- The Washington Times - Tuesday, October 3, 2000

A federal judge maneuvered around a little-used Virginia law yesterday and spared a convicted animal-rights activist from choosing between marrying her fianc and leaving the home they share.

Arathi Jayaram of Norfolk, sentenced to community service and probation for throwing a pie at Agriculture Secretary Dan Glickman in May, had been told by her probation officer to marry or move.

Virginia is one of 12 states that still outlaws cohabitation living together as man and wife without being married.

U.S. Magistrate Judge Alan Kay yesterday granted Miss Jayaram unsupervised probation, essentially choosing to ignore the law, according to People for the Ethical Treatment of Animals (PETA), the group Miss Jayaram represents.

"I guess the fornication police are going to be disbanded in Norfolk," said Phillip Hirschkop, Miss Jayaram's attorney.

"I think it shows there are many archaic laws in Virginia," said Miss Jayaram, whose community service has been reduced from 500 hours to 280. "Even my probation officer told me she thought this was outrageous."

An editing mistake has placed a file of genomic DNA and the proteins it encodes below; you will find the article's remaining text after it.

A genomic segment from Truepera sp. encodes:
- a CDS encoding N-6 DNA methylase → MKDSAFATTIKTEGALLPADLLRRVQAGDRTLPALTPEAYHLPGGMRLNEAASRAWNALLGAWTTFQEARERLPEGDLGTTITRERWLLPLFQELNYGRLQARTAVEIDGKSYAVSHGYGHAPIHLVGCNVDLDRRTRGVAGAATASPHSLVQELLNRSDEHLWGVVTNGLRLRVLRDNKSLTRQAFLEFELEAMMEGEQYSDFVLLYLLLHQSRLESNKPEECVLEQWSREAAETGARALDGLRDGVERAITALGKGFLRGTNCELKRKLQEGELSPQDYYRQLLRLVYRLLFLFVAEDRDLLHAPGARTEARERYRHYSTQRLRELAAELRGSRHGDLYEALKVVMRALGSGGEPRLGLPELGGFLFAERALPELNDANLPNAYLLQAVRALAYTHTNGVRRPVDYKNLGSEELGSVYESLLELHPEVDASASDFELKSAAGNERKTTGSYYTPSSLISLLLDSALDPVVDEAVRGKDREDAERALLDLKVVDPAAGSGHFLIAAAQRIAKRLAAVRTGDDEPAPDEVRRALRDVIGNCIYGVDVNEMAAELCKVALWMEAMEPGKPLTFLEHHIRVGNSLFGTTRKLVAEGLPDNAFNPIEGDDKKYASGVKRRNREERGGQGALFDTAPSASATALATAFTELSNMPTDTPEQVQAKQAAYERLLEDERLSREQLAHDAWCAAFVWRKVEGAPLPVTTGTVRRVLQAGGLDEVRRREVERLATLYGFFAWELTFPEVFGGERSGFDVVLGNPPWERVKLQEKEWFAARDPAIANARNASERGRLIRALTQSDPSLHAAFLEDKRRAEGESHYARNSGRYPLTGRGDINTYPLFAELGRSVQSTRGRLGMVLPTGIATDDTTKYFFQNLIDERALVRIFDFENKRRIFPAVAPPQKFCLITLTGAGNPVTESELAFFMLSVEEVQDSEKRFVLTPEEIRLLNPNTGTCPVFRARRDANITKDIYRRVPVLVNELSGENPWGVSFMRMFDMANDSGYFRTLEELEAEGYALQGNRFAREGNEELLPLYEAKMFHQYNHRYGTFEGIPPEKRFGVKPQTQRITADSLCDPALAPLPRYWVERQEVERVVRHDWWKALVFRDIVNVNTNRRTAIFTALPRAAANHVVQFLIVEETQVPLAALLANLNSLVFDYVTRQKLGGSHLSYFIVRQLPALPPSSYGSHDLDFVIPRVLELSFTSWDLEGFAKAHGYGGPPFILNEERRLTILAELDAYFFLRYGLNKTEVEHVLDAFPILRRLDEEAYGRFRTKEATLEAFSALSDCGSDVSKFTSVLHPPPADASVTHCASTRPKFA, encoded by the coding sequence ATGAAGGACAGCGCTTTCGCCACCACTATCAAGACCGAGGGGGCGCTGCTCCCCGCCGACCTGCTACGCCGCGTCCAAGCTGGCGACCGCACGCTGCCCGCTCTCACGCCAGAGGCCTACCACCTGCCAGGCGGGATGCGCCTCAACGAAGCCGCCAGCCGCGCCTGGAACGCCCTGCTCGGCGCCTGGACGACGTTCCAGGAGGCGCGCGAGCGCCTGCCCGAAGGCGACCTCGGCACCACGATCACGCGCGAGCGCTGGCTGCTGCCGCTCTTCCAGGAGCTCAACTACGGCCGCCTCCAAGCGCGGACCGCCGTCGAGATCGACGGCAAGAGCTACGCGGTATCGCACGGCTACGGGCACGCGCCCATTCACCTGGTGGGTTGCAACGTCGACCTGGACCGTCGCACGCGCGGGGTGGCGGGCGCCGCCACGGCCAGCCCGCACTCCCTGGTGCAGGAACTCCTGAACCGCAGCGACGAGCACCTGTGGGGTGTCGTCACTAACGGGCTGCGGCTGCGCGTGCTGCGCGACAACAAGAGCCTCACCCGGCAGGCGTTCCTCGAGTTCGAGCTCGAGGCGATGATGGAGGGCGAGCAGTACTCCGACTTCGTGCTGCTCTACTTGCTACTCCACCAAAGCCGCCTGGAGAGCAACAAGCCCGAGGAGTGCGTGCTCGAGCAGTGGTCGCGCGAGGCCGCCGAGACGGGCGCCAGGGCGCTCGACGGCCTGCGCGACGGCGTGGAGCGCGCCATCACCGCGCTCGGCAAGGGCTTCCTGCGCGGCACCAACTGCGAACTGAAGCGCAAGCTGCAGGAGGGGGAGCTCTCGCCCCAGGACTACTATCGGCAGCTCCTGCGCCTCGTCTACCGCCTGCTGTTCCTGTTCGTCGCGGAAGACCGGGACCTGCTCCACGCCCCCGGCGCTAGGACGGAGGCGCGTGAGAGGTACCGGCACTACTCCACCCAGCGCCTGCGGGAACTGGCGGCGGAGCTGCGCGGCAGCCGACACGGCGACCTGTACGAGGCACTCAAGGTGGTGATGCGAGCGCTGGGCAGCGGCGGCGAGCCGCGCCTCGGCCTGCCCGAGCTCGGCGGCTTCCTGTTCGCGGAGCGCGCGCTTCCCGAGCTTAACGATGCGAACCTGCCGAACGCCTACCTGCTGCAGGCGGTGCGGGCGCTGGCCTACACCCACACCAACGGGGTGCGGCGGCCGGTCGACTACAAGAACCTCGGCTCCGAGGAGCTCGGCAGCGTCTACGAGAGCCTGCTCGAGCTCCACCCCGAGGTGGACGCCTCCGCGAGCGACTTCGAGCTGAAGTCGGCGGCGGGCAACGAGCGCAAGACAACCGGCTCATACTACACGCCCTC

Miss Jayaram's federal probation officer has referred calls to her superior. Ralph Pacy, deputy chief of probation in the Norfolk division, said he would not comment on the case.

Authorities charged Miss Jayaram with assault on a Cabinet official after she threw a tofu cream pie at Mr. Glickman on May 30. He had just begun his speech at the National Nutrition Summit in Washington and narrowly escaped being hit in the face.

PETA officials said Mr. Glickman ducked and got some pie on the back of his suit.

"It wasn't a very well-balanced meal she threw at me," Mr. Glickman said after the incident, captured on television. It "shows people feel very strongly about food and food issues."

Security guards quickly escorted Miss Jayaram away as she shouted, "Shame on you for promoting meat."

She was convicted of a misdemeanor in U.S. District Court for the District of Columbia last month and sentenced to two years probation and community service. The court ordered that supervision of probation be transferred to Norfolk.

Miss Jayaram reported to her probation officer and, when asked for an address, said she just signed a lease with her fiance. The officer told her she had a week to get married or move out.

Virginia Delegate R. Steven Landes, Augusta Republican, has been working for years to rid the state of its antiquated laws. He successfully reversed a law that forbade Virginians from walking on the grass at the state Capitol.

But Mr. Landes said he would not touch the cohabitation issue.

"I think the institution of marriage is important," said Mr. Landes, who represents the central Shenandoah Valley. "I think the majority of the people I represent will still like to see the law on the books."

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